There is something more here. Because we are entering into Lent, we will not hear the conclusion of the Sermon on the Mount. But it is vitally important if we are to grasp the hard teachings Jesus gives us today. Toward the end of this discourse, which is like the Magna Carta of Christianity, Jesus says, "Do not judge, that you be not judged." (Mt 7:1) If we have really understood Jesus' words today, we would think long and hard about judging someone else.

We've seen the folly of judgement acted out on our national stage. We perhaps smirked (or winced) when we saw that people who condemned marital infidelity and lying were themselves exposed. As Christians we should recognize something here. In the eyes of the law it does make a big difference if something happened last week or thirty years ago, but in God's eye that distinction does not hold. For Him a youthful indiscretion is just as present as a last gasp before senility. Not only that, He sees our heart as well as our external actions. In that hidden place we may have done things worse than adultery, murder or perjury.

For that reason we should flee from judging someone else. (The only time we are permitted to judge is when it involves someone under our direct responsibility: a parent to child, teacher to student, priest to parishioner. And it will be pretty clear that we are not sinning because that kind of judgement is always a burden, never a pleasure.) Judging others when we have no call to do so is most destructive. Unfortunately it has become rampant in our society and, let's admit, even in the Church.

When I was a young priest, I saw that kind of judging destroy a family. They had two sons who I liked a lot--they combined respect with friendliness and were very involved in our high school program. But the parents took exception to a decision I had made as pastor. When they saw that even after explaining their reasons to me, I would not change, they became bitter. They ascribed the worst possible motives to me and talked to their friends about it, hoping to build up a groundswell. I deduced that they also talked to their children (or in their hearing) because their boys began to be a little more distant. Friendliness gave way to sarcasm and they eventually dropped out of the program and refused to go to Mass. To this day I doubt that the parents realize why their sons left the Church. They probably still say, "If Father Bloom would have just listened to us, done what we wanted, everything would have been OK..."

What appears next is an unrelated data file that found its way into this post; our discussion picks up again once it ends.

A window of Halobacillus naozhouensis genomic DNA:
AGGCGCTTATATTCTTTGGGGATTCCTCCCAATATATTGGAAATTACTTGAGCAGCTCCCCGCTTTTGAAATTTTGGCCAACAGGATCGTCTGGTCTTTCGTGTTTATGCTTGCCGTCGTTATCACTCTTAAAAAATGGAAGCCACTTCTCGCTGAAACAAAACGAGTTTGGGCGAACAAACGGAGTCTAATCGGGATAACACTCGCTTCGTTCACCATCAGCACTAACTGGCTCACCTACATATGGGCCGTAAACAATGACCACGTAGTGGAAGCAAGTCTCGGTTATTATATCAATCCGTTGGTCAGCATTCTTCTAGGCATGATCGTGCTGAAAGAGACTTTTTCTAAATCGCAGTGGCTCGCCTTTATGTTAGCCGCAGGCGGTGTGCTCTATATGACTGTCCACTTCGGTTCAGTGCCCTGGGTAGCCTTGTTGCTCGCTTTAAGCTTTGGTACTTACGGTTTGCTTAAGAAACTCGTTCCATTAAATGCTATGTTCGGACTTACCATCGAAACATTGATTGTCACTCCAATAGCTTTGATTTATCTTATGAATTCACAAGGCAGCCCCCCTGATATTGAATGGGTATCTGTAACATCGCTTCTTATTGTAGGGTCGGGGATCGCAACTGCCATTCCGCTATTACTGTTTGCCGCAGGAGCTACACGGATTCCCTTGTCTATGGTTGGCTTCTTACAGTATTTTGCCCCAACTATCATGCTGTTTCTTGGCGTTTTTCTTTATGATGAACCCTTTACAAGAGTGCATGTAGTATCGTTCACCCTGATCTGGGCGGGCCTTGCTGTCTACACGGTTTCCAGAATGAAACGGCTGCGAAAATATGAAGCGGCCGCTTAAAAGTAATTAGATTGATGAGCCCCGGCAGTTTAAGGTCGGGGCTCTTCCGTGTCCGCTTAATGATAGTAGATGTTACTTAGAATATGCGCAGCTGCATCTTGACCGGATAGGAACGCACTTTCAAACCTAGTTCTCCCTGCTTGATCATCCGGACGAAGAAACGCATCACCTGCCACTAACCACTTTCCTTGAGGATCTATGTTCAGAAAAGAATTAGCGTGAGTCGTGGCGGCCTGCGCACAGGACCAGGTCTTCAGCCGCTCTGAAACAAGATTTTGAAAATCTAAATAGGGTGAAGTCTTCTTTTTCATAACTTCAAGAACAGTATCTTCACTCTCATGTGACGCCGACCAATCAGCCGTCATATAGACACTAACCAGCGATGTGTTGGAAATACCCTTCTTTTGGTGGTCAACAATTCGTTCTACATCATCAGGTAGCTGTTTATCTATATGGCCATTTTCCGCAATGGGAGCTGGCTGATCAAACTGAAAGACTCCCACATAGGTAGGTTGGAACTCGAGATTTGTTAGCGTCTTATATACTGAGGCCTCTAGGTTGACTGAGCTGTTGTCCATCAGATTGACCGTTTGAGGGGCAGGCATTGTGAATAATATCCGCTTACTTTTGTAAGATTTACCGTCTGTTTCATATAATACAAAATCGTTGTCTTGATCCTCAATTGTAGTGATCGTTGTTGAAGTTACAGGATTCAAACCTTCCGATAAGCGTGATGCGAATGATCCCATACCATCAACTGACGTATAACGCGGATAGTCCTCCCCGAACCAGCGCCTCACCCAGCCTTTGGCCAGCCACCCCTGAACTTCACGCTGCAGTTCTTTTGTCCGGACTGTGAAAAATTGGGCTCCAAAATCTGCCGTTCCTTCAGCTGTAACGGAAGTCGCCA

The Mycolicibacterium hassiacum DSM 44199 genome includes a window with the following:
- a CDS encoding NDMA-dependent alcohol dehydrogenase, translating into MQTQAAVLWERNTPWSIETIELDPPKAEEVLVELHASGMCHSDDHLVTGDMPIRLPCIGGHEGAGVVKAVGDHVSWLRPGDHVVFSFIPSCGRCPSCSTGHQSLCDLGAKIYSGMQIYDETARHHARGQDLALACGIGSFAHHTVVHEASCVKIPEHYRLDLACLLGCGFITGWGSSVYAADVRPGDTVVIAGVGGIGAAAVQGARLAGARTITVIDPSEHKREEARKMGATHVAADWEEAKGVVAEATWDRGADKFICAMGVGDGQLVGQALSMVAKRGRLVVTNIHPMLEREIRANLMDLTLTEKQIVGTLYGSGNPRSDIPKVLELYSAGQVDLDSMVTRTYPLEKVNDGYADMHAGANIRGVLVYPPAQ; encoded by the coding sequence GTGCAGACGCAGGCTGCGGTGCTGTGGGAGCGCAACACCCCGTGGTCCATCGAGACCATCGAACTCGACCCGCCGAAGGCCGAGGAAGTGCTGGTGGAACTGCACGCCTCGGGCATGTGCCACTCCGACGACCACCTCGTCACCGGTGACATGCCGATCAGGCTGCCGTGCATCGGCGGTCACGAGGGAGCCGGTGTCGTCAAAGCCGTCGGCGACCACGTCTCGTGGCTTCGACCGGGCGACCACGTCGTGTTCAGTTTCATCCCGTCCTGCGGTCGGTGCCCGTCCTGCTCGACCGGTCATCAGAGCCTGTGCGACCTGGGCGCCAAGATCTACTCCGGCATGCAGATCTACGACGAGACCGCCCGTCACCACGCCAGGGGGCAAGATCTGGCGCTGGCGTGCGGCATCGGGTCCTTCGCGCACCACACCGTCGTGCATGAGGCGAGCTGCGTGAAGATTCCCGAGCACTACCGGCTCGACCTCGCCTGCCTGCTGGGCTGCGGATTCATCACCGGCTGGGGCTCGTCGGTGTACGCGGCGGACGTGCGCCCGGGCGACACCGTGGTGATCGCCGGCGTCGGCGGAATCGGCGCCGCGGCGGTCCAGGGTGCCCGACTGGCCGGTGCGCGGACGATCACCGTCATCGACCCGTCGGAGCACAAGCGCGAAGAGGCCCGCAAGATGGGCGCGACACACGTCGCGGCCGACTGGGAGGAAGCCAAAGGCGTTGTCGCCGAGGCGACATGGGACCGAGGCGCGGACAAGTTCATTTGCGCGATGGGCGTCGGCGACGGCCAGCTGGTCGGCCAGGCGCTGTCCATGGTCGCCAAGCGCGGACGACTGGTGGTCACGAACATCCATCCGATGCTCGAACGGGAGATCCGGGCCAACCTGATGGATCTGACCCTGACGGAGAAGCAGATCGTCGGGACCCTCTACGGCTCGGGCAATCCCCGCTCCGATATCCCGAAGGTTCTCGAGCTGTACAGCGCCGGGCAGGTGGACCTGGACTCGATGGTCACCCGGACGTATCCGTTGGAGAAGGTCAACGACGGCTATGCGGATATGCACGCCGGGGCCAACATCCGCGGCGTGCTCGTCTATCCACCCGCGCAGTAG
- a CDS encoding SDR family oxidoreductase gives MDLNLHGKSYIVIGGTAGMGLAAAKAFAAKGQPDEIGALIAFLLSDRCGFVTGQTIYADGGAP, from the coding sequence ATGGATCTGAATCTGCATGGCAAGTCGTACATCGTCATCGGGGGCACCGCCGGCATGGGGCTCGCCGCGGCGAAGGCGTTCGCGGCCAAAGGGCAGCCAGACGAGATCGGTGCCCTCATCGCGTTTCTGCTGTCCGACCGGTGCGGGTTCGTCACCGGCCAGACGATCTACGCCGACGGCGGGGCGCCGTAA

Such bitterness has its roots in judging when it is a matter we are not directly responsible for. There is of course an appropriate moment when we can ask a respectful question, offer an opinion, give a word of advice, perhaps even make a complaint to a legitimate superior. But none of those things give a license to gossip. "I'm not telling you anything I did not say to him. But please keep this just between ourselves." That's the kind of judging Jesus warns us against.

Few of us realize how demanding Jesus' law is. This Sunday we got a glimpse of it. But this exigence is not meant to make us despair. Help is at hand. It is called forgiveness and grace. That is what we ask for, especially as we enter the season of Lent


*That the other party is a consenting adult does not change the underlying reality. The idea something is OK because a person chooses can be traced to 19th century German philosophers, but has no basis in the Bible or Catholic tradition. For us consent is one of the three things necessary to make an act a sin. (Cf. Discussion of Mortal Sin and Masturbation.)

Reflection on Overcoming Masturbation

Sexual Fantasies and Masturbation (a normal way to release tensions?)

About the Sacrament of Confession

From Archives (Sixth Ordinary Sunday, Year A):

2014: Toward a Synthesis - Part 2
2011: But I Say to You
1999: Not Abolish, but Complete

Seapadre Homilies: Cycle A, Cycle B, Cycle C

Sunday Homilies

Audio Files of Homilies

Podcasts of homilies (website of my niece, Sara)

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Planned Parenthood Aids Pimp's Underage Sex Ring

Renewal of Vows, Prayers of Faithful and Blessing of Married Couples on World Marriage Day

Parish Picture Album

(January 2011)

Bulletin (St. Mary's Parish)

Parish Picture Album


MBC - Mary Bloom Center, Puno, Peru